Pope Paul VI called us to evangelization and Pope Francis tells us to be missionary disciples, he said. “Our faith is not to be kept locked away. It needs to be shared and proclaimed with passion and joy,” Bishop Perez said. “The last word of Jesus before he ascended to heaven was ‘go.’ He told the disciples to baptize in the name of the Father, Son and Holy Spirit. We must give as a gift what we received as a gift. If the disciples hadn’t done what they did, we wouldn’t be here today.”
The world is changing and sometimes the Church faces pressure to conform, the bishop said. “But the Church must be steadfast to the truth.”
A banquet at the historic Bohemian National Hall in Slavic Village followed the May 21 Mass. Father Orzech offered congratulations and a toast to the cardinal, who is celebrating the 50th anniversary of his ordination.
Independence Mayor Anthony Togliatti, president of the local Friends of John Paul II Foundation Ohio, made brief remarks after dinner sharing successes of the foundation, including its growth. Chapters were started in Mexico and Jakarta, Indonesia and a representative of the Indonesian chapter attended the Cleveland events.
“Next year, we will be celebrating the 100th anniversary of John Paul II’s birth with a pilgrimage to Rome April 24-27, 2020,” Togliatti said.
The cardinal made brief remarks noting that the late Popes John Paul II and Paul VI were great missionaries. “This world needs that,” he added.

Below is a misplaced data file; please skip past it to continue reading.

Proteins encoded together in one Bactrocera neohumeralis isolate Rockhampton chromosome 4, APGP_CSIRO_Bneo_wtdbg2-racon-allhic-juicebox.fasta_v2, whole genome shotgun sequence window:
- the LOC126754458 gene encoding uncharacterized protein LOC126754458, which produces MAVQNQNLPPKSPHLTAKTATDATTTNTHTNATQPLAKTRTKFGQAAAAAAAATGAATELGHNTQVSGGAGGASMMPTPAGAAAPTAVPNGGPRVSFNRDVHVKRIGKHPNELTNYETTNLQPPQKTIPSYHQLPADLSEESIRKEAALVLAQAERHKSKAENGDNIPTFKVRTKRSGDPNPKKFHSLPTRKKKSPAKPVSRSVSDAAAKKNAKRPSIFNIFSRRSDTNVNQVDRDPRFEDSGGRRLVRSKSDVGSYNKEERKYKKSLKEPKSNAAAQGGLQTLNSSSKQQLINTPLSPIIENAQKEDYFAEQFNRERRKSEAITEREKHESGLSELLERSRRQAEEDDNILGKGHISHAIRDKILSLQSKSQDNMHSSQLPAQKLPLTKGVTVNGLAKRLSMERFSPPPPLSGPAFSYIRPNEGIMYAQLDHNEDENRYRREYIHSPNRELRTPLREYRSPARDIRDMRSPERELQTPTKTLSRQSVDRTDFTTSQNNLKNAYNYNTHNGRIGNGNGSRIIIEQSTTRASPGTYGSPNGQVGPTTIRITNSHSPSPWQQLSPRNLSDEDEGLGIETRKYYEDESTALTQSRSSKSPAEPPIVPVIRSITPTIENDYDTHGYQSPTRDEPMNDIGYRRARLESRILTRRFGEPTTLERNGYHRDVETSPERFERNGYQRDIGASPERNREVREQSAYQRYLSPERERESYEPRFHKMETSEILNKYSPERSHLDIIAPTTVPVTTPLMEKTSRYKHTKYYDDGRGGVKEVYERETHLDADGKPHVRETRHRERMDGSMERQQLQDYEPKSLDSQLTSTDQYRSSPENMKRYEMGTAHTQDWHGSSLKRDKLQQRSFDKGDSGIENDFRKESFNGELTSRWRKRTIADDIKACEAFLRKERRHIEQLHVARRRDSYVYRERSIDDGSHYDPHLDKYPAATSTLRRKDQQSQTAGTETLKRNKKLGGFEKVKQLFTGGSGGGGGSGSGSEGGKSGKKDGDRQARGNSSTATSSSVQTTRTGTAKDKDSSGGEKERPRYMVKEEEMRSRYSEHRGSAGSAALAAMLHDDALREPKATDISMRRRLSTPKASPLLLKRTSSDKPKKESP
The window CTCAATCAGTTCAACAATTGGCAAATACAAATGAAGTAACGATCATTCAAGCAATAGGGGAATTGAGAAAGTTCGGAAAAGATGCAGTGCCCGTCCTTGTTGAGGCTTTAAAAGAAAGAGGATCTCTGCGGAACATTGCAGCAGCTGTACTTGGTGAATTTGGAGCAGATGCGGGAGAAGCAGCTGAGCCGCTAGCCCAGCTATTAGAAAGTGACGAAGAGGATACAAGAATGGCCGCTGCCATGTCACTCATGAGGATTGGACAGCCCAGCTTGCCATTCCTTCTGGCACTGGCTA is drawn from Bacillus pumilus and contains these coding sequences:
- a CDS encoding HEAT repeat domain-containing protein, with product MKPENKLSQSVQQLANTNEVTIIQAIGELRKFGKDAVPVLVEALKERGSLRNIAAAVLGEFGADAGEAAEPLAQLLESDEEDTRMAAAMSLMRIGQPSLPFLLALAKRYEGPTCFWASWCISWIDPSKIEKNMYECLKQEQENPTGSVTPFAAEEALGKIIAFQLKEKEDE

Referencing a book, “A Pope Who Doesn’t Die: The Inheritance of John Paul II” by Italian author Gian Franco Svide, the cardinal said St. John Paul II had one of the longest pontificates at 27 years and his teachings are still relevant. Preparation for the 100th anniversary of his birth began on May 18. The late pontiff was born on May 18, 1920 in Wadowice, Poland.
The cardinal’s visit continued on May 23 with a Mass at St. Stanislaus Church and a fundraising lunch at the Polish American Cultural Center in Slavic Village. Prior to the Mass, students from St. Stanislaus School presented the cardinal with some gifts and sang a special song. He thanked them and offered a special blessing.
The John Paul II Foundation, which was established by the late pope by papal decree on Oct. 16, 1981, is a religious, educational, charitable and nonprofit organization that is based in the Vatican. It was charged with carrying out his vision for the new evangelization.
The main goals of the foundation include providing educational assistance and scholarships to young intellectuals from Eastern European countries to study at the Catholic University of Lublin and the Pontifical University of John Paul II in Krakow; preservation and development of the spiritual heritage of St. John Paul II as well as Christian heritage and culture; collection and preservation of documents and propagation of the late pope’s teaching and assistance to Christian pilgrims on visits to the Holy See.
For more information on the foundation, visit forlifeandfamily.org.
Visit jp2ohio.com for details on the local foundation, including how to join and make donations.